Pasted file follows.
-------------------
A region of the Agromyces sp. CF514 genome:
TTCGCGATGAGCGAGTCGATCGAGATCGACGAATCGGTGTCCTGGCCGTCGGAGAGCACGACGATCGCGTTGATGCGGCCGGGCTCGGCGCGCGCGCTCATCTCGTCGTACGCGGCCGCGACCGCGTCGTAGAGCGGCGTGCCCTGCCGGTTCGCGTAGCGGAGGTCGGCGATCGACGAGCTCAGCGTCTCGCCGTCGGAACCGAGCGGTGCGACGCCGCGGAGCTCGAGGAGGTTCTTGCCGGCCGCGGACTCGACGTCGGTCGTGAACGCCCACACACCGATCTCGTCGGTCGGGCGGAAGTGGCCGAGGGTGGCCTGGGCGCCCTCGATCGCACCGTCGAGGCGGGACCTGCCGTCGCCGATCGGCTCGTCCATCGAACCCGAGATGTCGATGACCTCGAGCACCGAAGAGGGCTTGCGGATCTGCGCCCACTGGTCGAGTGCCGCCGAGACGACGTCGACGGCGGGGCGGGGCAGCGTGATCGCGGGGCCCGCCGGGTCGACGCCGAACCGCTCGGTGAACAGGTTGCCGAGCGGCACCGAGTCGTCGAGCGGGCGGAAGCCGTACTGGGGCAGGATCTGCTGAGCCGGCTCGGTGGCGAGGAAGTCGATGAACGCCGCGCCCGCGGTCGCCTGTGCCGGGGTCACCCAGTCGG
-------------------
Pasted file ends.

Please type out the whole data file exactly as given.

A region of the Agromyces sp. CF514 genome:
TTCGCGATGAGCGAGTCGATCGAGATCGACGAATCGGTGTCCTGGCCGTCGGAGAGCACGACGATCGCGTTGATGCGGCCGGGCTCGGCGCGCGCGCTCATCTCGTCGTACGCGGCCGCGACCGCGTCGTAGAGCGGCGTGCCCTGCCGGTTCGCGTAGCGGAGGTCGGCGATCGACGAGCTCAGCGTCTCGCCGTCGGAACCGAGCGGTGCGACGCCGCGGAGCTCGAGGAGGTTCTTGCCGGCCGCGGACTCGACGTCGGTCGTGAACGCCCACACACCGATCTCGTCGGTCGGGCGGAAGTGGCCGAGGGTGGCCTGGGCGCCCTCGATCGCACCGTCGAGGCGGGACCTGCCGTCGCCGATCGGCTCGTCCATCGAACCCGAGATGTCGATGACCTCGAGCACCGAAGAGGGCTTGCGGATCTGCGCCCACTGGTCGAGTGCCGCCGAGACGACGTCGACGGCGGGGCGGGGCAGCGTGATCGCGGGGCCCGCCGGGTCGACGCCGAACCGCTCGGTGAACAGGTTGCCGAGCGGCACCGAGTCGTCGAGCGGGCGGAAGCCGTACTGGGGCAGGATCTGCTGAGCCGGCTCGGTGGCGAGGAAGTCGATGAACGCCGCGCCCGCGGTCGCCTGTGCCGGGGTCACCCAGTCGG